Blog post

Zooming in....

Published on
April 23, 2019

Part-time beekeeper and fulltime researcher and lecturer counted 10 bee species in her garden during a national bee-counting activity.

Our MSc students can take the opportunity to conduct an academic consultancy training (ACT) as a way of gaining real life experience of applying academic skills to an actual problem.

I normally work with communities in the tropics on how forests and their products, such as honey, are governed and traded. I am on the Board of a Cameroonian social enterprise that trades in organically certified honey and wax. In addition, at home in Zeist, I am a beekeeper and chair the local association of the National Beekeepers Association (NBV). However, participating in governing my local environment in the Netherlands is new for me. As a beekeeper, I am very concerned about declining insect populations, and of course, as an academic, am curious about how such local community initiatives work at home in The Netherlands. So, I combined my professional and personal interests in the form of one such academic consultancy training.

With liked-minded beekeepers, we set up a workgroup called Zeist Zoemt Duurzaam (Zeist Zooms Sustainably) to promote a more bee friendly environment, for both honeybees and wild bees in the Hymenoptera family. We are supported by a grant from local authority of Zeist, who under the umbrella of a programme called Together Sustainable Zeist, are promoting citizen initiatives to improve the environment. Our work group’s first step was to find out more about our environment and the bees we have in Zeist. We found that although we knew where honeybees are located and where they forage for nectar and pollen, but had little knowledge about wild bees.

So we invited Wageningen students to advise us. Supervised by my close colleague Jim van Laar (also nice to collaborate with him from the ‘other side of the table’!) and advised academically by animal ecologist Arjen de Groot, the ACT group was comprised of a multidisciplinary group of botanists, communication, ecology, and agricultural students who came to our aid in the course of three months. Robin van Beers, Martin Brussaard, Sander Malkus, Carolina Castagna, Maarten Frank van der Schee and Winfried Vertommen sought answers to our questions: where and what kinds of bees do we have in Zeist? Who is active – especially private sector and citizens in promoting or protecting bees? Can we develop a “Bee Ribbon” (bijenlint) in which bee nesting habitats and flora can be improved, and where necessary protected (i.e. for endangered species)? In addition, how should we best communicate with these local stakeholders? The result of the 8-week project was a very informative set of reports, presented at a well-attended public meeting at the Zeist town hall in March (see photo of the handover of the report). The students found that in Zeist we have 143 of the nationally known 356 bee species, 27 of which are endangered and on the national Red list and 11 critically endangered. They identified three main hotspots and proposed a “ribbon” to link these areas, and provided us with a communication plan stating who and how we can engage with the many interested and relevant organisations.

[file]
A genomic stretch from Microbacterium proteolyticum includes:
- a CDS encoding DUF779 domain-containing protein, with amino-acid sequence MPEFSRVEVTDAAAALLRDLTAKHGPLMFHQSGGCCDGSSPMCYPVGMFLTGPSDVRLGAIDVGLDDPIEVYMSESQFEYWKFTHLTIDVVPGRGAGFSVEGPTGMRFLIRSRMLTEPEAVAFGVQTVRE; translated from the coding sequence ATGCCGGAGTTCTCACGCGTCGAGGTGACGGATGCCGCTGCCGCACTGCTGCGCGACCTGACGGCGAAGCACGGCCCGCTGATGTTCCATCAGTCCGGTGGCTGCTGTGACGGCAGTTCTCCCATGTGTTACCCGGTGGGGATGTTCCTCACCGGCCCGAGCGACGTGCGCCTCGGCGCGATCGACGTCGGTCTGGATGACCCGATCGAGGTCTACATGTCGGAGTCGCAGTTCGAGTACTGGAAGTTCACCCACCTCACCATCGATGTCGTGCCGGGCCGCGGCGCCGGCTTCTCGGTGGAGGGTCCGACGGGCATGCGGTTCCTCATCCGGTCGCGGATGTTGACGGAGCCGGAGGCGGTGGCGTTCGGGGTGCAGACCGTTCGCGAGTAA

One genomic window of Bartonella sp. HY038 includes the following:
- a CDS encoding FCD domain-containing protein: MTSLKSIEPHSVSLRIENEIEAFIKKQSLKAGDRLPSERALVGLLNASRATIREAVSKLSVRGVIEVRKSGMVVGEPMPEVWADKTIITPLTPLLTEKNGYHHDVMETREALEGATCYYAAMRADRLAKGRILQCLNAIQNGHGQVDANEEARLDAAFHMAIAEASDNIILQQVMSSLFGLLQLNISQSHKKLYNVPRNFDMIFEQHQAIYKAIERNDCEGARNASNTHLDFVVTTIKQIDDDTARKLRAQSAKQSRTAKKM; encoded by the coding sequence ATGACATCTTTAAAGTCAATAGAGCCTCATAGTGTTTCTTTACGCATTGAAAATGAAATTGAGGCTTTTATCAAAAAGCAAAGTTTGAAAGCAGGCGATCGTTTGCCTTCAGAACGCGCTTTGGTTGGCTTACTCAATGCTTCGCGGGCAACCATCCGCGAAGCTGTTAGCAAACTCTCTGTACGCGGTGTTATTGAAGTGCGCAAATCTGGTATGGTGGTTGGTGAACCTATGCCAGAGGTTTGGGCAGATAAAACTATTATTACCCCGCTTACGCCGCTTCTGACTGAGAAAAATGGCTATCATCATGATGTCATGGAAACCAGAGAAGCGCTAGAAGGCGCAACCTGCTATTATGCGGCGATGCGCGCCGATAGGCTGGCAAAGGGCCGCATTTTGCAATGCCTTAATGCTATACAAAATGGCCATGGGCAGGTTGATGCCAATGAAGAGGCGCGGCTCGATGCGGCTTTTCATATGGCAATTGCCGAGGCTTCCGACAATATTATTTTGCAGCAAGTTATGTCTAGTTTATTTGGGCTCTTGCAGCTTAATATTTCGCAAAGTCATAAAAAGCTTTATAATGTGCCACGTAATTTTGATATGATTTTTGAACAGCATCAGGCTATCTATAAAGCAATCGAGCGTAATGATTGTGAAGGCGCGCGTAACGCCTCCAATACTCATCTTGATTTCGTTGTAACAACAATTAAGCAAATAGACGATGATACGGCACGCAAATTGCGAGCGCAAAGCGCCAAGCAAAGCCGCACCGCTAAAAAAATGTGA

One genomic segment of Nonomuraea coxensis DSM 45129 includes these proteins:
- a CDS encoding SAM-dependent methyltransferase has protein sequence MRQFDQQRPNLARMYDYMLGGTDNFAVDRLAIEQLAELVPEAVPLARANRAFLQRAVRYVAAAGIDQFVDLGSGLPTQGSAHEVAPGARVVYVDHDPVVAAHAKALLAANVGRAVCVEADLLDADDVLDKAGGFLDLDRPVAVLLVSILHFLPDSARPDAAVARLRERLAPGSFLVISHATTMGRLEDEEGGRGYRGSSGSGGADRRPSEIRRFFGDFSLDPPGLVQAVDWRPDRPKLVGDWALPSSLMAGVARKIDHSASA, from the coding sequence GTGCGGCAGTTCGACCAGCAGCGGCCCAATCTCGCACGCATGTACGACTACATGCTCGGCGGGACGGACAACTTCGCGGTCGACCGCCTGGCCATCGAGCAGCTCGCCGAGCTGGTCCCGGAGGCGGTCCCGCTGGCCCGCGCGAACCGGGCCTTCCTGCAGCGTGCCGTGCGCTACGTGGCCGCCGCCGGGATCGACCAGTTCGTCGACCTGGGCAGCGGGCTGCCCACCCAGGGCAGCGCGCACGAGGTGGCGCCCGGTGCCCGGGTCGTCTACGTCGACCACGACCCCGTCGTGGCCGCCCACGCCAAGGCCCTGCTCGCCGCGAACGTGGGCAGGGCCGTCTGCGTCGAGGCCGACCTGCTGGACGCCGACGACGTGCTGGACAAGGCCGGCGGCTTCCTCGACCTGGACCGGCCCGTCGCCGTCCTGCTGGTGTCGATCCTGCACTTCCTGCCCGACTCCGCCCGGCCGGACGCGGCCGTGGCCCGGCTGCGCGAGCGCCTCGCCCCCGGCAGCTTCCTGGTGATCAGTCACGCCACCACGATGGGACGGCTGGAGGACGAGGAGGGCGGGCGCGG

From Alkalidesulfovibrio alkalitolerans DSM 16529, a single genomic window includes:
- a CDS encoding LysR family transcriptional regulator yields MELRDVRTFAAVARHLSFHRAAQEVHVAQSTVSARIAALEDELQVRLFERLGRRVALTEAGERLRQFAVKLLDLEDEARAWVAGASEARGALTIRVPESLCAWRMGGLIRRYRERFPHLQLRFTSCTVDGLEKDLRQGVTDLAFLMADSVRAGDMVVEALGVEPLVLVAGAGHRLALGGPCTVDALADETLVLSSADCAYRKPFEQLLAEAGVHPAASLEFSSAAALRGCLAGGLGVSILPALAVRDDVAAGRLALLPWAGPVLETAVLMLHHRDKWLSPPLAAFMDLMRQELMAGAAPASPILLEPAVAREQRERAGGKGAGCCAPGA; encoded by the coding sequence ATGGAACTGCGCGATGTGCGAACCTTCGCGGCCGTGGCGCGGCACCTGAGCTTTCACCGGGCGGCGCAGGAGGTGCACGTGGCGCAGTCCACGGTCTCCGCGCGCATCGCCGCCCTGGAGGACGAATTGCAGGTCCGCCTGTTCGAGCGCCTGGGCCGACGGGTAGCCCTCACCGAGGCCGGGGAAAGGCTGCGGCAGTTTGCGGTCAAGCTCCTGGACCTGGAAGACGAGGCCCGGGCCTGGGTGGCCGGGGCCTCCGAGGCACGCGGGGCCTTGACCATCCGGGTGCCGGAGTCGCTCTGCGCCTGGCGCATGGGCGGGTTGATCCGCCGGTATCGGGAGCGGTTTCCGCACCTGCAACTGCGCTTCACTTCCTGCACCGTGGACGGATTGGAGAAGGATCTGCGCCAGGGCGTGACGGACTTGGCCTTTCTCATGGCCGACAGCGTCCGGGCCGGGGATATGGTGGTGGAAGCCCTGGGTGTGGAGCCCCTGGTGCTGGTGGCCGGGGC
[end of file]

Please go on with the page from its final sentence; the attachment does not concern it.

Last week was the second year of the Netherlands National Bee Count – where people are encouraged to get out and identify bees in their environment. The action aims to raise people’s interest and knowledge about bees, and also to generate big data on what’s flying around. So of course, I took part. With my nose in the flowers, I frantically identified as many bee species as I could while enjoying the sun, then patiently entered the data into the national voluntary flora and fauna observation website. I did not find any new or endangered species, but did find 10 species zooming around my garden!